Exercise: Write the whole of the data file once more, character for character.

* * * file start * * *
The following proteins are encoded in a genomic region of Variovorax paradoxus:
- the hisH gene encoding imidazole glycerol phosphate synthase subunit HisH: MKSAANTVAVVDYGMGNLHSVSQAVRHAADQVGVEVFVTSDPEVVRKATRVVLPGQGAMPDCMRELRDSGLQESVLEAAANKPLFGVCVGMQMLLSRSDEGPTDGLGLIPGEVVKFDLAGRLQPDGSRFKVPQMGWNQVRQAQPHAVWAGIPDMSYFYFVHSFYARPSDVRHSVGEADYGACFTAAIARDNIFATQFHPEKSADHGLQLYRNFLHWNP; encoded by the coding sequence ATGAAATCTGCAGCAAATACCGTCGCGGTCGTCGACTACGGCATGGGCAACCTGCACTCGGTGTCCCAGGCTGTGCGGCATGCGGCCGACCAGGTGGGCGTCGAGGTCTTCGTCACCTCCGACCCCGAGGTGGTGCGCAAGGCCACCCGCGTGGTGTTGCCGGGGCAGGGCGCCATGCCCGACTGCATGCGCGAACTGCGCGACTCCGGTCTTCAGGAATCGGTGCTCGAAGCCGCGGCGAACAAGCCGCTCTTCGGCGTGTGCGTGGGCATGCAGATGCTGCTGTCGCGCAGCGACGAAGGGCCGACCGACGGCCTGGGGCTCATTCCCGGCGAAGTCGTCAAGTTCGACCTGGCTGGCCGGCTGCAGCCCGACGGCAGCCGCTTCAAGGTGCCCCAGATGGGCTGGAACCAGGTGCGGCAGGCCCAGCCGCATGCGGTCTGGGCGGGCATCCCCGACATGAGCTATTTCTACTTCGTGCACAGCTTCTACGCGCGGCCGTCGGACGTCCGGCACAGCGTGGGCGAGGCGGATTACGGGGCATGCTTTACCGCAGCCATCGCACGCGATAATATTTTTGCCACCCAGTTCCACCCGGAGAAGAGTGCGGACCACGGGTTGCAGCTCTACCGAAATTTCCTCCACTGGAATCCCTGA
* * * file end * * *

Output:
The following proteins are encoded in a genomic region of Variovorax paradoxus:
- the hisH gene encoding imidazole glycerol phosphate synthase subunit HisH: MKSAANTVAVVDYGMGNLHSVSQAVRHAADQVGVEVFVTSDPEVVRKATRVVLPGQGAMPDCMRELRDSGLQESVLEAAANKPLFGVCVGMQMLLSRSDEGPTDGLGLIPGEVVKFDLAGRLQPDGSRFKVPQMGWNQVRQAQPHAVWAGIPDMSYFYFVHSFYARPSDVRHSVGEADYGACFTAAIARDNIFATQFHPEKSADHGLQLYRNFLHWNP; encoded by the coding sequence ATGAAATCTGCAGCAAATACCGTCGCGGTCGTCGACTACGGCATGGGCAACCTGCACTCGGTGTCCCAGGCTGTGCGGCATGCGGCCGACCAGGTGGGCGTCGAGGTCTTCGTCACCTCCGACCCCGAGGTGGTGCGCAAGGCCACCCGCGTGGTGTTGCCGGGGCAGGGCGCCATGCCCGACTGCATGCGCGAACTGCGCGACTCCGGTCTTCAGGAATCGGTGCTCGAAGCCGCGGCGAACAAGCCGCTCTTCGGCGTGTGCGTGGGCATGCAGATGCTGCTGTCGCGCAGCGACGAAGGGCCGACCGACGGCCTGGGGCTCATTCCCGGCGAAGTCGTCAAGTTCGACCTGGCTGGCCGGCTGCAGCCCGACGGCAGCCGCTTCAAGGTGCCCCAGATGGGCTGGAACCAGGTGCGGCAGGCCCAGCCGCATGCGGTCTGGGCGGGCATCCCCGACATGAGCTATTTCTACTTCGTGCACAGCTTCTACGCGCGGCCGTCGGACGTCCGGCACAGCGTGGGCGAGGCGGATTACGGGGCATGCTTTACCGCAGCCATCGCACGCGATAATATTTTTGCCACCCAGTTCCACCCGGAGAAGAGTGCGGACCACGGGTTGCAGCTCTACCGAAATTTCCTCCACTGGAATCCCTGA